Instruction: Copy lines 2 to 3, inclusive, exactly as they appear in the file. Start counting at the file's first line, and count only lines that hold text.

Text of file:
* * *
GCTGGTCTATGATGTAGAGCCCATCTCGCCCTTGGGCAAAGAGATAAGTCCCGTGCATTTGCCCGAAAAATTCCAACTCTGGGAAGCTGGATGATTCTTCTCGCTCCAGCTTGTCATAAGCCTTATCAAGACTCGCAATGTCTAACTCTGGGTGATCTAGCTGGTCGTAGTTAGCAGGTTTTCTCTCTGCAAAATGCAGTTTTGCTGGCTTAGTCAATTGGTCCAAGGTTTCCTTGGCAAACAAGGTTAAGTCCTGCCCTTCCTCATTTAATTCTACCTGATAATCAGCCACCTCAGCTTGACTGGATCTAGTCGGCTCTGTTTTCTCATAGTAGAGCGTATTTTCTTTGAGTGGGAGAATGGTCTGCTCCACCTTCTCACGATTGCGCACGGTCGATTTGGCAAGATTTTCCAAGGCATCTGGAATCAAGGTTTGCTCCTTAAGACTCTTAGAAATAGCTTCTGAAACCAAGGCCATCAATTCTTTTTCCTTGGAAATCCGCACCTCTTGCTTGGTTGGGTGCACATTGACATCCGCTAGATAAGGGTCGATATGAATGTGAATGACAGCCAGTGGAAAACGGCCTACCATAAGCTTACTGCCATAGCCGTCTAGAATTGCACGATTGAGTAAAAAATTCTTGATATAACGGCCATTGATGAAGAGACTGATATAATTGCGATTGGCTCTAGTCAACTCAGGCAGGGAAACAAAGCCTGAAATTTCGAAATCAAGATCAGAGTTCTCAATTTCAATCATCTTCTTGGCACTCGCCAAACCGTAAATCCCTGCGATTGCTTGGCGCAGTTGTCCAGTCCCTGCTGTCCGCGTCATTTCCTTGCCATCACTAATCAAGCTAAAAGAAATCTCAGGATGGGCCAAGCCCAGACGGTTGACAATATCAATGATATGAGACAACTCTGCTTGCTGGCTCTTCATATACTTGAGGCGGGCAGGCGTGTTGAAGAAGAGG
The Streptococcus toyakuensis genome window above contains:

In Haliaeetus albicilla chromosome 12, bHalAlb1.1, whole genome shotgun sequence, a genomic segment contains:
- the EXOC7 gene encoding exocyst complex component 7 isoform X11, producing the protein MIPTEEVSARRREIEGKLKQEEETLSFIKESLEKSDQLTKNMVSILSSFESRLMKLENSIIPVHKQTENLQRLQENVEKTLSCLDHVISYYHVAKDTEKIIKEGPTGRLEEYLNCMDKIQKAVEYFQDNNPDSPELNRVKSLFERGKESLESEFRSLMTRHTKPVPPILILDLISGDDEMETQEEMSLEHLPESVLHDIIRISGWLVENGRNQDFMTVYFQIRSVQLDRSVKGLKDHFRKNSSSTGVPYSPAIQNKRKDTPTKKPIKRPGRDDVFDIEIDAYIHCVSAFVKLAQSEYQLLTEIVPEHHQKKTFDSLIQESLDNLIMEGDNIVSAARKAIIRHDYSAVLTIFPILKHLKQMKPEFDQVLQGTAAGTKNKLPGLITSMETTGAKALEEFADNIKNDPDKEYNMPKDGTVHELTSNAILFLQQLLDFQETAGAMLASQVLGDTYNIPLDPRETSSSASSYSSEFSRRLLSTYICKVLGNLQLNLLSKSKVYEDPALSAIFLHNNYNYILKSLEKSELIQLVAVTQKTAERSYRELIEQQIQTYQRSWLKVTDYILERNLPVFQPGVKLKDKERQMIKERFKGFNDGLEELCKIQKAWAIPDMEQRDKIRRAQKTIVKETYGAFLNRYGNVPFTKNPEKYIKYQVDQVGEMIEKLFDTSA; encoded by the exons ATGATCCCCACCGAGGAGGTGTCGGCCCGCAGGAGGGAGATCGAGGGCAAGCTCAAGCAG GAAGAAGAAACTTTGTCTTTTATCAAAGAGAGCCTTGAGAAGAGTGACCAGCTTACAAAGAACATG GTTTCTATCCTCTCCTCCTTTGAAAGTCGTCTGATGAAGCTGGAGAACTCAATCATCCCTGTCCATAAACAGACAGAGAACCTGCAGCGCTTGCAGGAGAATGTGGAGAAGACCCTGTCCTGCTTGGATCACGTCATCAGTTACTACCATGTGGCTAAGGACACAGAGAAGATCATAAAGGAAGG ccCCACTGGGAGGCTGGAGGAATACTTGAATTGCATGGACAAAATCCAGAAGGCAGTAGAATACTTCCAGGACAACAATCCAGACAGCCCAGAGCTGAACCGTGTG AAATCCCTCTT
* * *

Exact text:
The Streptococcus toyakuensis genome window above contains:

In Haliaeetus albicilla chromosome 12, bHalAlb1.1, whole genome shotgun sequence, a genomic segment contains: